Theory and Conventions


M J Bridge



Bidding in the slam zone

I should stress that in this area of bidding, possibly more than any other, there are bidding agreements in existence which go far beyond my experience and expertise.

The methods and approach discussed in this section will help you to well beyond an intermediate level, but as you aspire to join the experts you will wish to extend beyond the present content either by researching elsewhere or (better) by observing the methods, style, and practice of other advanced players.


The following pages are filled with conventions,  but, please, do not feel that you have to use them.

It is a common beginner’s mistake to jump into one or other of these conventions as soon there is the slightest whiff of a possibility of a slam.

Such an approach does not constitute good bridge.

There are two underlying guidelines relating to slam bidding.

Guideline one

First of all, it is sometimes quickly apparent that you have more than enough for a slam between you.

If so, don’t mess about with conventions - just bid it.

Guideline two

Secondly, don’t mess about asking for or promising controls of one sort or another if it is not clear that are sufficient tricks available. First of all you should investigate the likelihood that you have the potential to make twelve tricks between you.  Only then do you need to make certain that you are not going to lose two quick tricks first.

It is instructive to realise that it is perfectly possible to hold twenty potential winners between the two hands whilst still having three top losers, but it is equally important to realise that you can hold all eight of the top controls between the two hands and still find yourself struggling to take a ninth or a tenth trick.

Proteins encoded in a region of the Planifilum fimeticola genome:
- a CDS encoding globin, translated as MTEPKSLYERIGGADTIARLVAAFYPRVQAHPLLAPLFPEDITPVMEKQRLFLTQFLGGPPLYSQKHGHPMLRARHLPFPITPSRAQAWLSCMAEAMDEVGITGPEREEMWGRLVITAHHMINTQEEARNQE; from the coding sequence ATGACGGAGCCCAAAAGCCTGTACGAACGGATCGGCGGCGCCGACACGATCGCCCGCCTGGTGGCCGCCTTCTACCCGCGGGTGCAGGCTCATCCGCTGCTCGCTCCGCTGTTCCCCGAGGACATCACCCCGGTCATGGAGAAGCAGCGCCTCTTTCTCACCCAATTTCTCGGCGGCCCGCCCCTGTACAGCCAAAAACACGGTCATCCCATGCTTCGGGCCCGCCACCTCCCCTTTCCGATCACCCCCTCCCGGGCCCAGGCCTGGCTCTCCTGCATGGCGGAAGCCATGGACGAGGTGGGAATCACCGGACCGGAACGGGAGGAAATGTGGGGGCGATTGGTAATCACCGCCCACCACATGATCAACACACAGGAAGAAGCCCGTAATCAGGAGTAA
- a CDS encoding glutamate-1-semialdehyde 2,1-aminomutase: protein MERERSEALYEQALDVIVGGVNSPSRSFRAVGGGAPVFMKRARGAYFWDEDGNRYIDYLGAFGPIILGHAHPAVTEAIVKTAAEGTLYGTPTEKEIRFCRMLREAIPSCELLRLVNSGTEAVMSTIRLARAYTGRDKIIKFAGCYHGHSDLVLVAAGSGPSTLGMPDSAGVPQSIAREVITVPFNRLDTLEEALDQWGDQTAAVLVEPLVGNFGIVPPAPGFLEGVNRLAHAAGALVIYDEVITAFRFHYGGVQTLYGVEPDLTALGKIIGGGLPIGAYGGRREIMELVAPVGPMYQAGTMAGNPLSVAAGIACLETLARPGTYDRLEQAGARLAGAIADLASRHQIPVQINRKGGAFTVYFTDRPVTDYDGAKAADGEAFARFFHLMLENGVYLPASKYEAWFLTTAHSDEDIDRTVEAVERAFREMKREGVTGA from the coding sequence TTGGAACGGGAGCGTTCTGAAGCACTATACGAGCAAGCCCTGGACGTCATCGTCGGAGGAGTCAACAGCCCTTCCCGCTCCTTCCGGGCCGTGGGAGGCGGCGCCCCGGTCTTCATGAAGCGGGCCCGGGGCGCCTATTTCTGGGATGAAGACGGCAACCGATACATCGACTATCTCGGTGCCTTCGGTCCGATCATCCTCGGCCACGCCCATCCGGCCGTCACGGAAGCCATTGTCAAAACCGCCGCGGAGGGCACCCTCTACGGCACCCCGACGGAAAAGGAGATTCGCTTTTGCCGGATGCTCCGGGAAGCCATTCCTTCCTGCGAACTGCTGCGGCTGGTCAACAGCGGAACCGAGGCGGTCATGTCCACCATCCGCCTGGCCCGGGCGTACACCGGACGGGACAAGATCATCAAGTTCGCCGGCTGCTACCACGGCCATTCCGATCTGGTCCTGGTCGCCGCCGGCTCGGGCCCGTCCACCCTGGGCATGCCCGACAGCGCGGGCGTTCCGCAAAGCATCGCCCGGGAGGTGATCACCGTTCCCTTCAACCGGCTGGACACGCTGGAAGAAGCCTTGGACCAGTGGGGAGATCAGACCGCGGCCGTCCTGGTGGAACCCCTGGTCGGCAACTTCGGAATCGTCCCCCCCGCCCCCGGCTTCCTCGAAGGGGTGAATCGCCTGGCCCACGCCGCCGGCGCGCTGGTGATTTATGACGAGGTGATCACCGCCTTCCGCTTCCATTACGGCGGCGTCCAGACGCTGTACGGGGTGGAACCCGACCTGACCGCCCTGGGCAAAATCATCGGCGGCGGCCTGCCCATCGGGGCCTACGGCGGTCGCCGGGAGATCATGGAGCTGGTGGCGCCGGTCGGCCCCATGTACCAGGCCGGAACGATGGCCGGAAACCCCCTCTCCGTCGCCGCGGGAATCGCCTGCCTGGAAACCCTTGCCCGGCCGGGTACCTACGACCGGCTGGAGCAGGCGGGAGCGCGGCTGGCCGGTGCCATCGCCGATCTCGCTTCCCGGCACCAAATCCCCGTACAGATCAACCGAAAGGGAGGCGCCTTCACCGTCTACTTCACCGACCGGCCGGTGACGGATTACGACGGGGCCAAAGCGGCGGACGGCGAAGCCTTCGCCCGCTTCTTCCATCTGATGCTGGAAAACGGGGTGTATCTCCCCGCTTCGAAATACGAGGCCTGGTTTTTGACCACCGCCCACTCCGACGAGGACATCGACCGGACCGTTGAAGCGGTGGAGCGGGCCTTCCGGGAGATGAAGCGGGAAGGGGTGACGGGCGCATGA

Ascertaining that there are enough winners is not the remit of this section.

The groundwork should have been laid much earlier in the auction.

Perhaps a suit will have been agreed at a lower level with a support bid such Jacoby, a splinter, or a fit-jump; perhaps a slam interest will have been expressed via some style of trial bid; or perhaps a game-forcing situation will have been created with a bid in the fourth suit so giving the space to make further enquiries at a low level.

There is some discussion of trial bids in the following pages, and a fuller investigation in the section on theory and conventions.

There is also some discussion of a bid of four of a minor which is used in different ways by different partnerships.

But in the main the present pages discuss ways of showing or asking for controls.

Cue-bids receive some attention, but they have been encountered many times already in the discussion of the early auction.

There are many variations on the Blackwood convention, all worthy of study and all extremely useful at the right time and in the right place.

The various conventions discussed on the following pages are frequently used at a relatively advanced stage in the auction.

Just don’t jump into them without thinking on each and every occasion when you want to look for a possible slam.

Beginner and above